Students utilize classroom learning and multimedia projects to identify key aspects of urban ecosystems and explore the concept of environmental justice locally and globally.
Two 50-Minute Class Periods
The learner will:
Option One: Students may use these images to ask for donations and help from neighbors or funding from an environmental clean-up organizaiton, public service agency, or local business.
Option Two: Students may initiate a smaller-scale cleanup, They may ask for help from friends and neighbors to pick up trash, clear weeds, cover graffiti, and plant flowers. They may request help from the city to remove the garbage they pick up or provide the flowers.
Distribute Handout One: "What Is Environmental Justice?" Relate the reading to the discussion of unequal distribution of water resources in the previous lesson.
Tap into youth knowledge of technology and social media to spread the word about the importance of cleaning up the city. They may give general information or promote a specific cleanup project. Youth may create a brief slide show of their photographs with corresponding text and sound for public viewing on YouTube. Youth should be encouraged to use statistics about urban decay, personal statements, famous quotes about the environment, and other relevant text in the videos. Youth should also be encouraged to add appropriate music, and/or to consider reading their text aloud along with the slides.
Ask youth to brainstorm ways they can share information publically to raise awareness about the issue of pollution. Youth may create one-minute public service announcements (PSA) for radio, podcast, or television broadcast. Youth will focus on one area of their learning and will seek to raise awareness about an issue and/ or create a change by promoting behavioral change in others. (For example: Create a PSA stating the amount of litter collected in their neighborhood “pollution reduction” area in lesson one, encouraging others to use appropriate trash receptacles; include a montage of trash-strewn areas, or a before/after video of an area youth help to clean. Sample PSAs and information about creating them can be found at the Ad Council website.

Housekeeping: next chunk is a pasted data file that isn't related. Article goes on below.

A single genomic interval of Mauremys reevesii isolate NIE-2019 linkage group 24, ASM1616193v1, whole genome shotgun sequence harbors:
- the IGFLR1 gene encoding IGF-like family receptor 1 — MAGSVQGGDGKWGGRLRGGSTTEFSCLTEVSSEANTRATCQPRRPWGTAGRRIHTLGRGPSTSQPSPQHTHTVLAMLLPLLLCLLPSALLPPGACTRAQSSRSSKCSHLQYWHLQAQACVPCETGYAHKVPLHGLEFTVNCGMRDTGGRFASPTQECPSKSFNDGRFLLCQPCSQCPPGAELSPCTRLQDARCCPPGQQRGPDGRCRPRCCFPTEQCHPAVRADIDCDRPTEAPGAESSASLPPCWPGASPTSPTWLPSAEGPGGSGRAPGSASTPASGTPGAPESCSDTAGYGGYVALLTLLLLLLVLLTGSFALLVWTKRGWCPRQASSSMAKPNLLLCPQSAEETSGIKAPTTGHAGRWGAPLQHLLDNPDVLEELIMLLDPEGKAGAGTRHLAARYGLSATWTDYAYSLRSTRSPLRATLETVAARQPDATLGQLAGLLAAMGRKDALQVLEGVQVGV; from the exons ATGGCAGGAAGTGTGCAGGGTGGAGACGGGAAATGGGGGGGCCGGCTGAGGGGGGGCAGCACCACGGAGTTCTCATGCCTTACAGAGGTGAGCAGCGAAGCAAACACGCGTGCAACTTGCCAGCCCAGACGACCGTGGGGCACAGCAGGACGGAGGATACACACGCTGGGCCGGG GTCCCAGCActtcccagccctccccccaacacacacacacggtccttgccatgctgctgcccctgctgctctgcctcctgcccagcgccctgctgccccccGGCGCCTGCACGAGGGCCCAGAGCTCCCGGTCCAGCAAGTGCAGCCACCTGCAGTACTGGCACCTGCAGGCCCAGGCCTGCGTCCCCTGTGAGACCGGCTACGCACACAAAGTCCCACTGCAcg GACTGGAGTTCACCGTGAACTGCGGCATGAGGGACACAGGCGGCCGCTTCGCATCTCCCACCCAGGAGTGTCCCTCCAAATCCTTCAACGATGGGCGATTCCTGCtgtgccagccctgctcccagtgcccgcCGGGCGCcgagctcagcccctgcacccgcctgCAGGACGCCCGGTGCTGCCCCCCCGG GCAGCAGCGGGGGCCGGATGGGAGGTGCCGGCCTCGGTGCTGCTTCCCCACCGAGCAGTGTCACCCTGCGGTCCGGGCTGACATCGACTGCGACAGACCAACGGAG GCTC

Arts: Students depict their surroundings by writing a song, poem, or a narrative. Or they may draw or paint an image of their environment.
Geography: Students make a map of the area they targeted for cleanup, or of the natural area they visited in a field trip.
Geography: Visit the Environmental Protection Agency website to create an "environmental justice" map (EJView) of any area in the United States. They can track race, poverty rates, life expectancy, and cancer risk. Go to www.epa.gov/environmentaljustice/mapping.html. Students may create one map of the local area, and then compare it with another map in another area or the same area with a different focus.
EPA Environmental Mapping www.epa.gov/environmentaljustice/mapping.html
On the day of the field trip:
Post field-trip followup:
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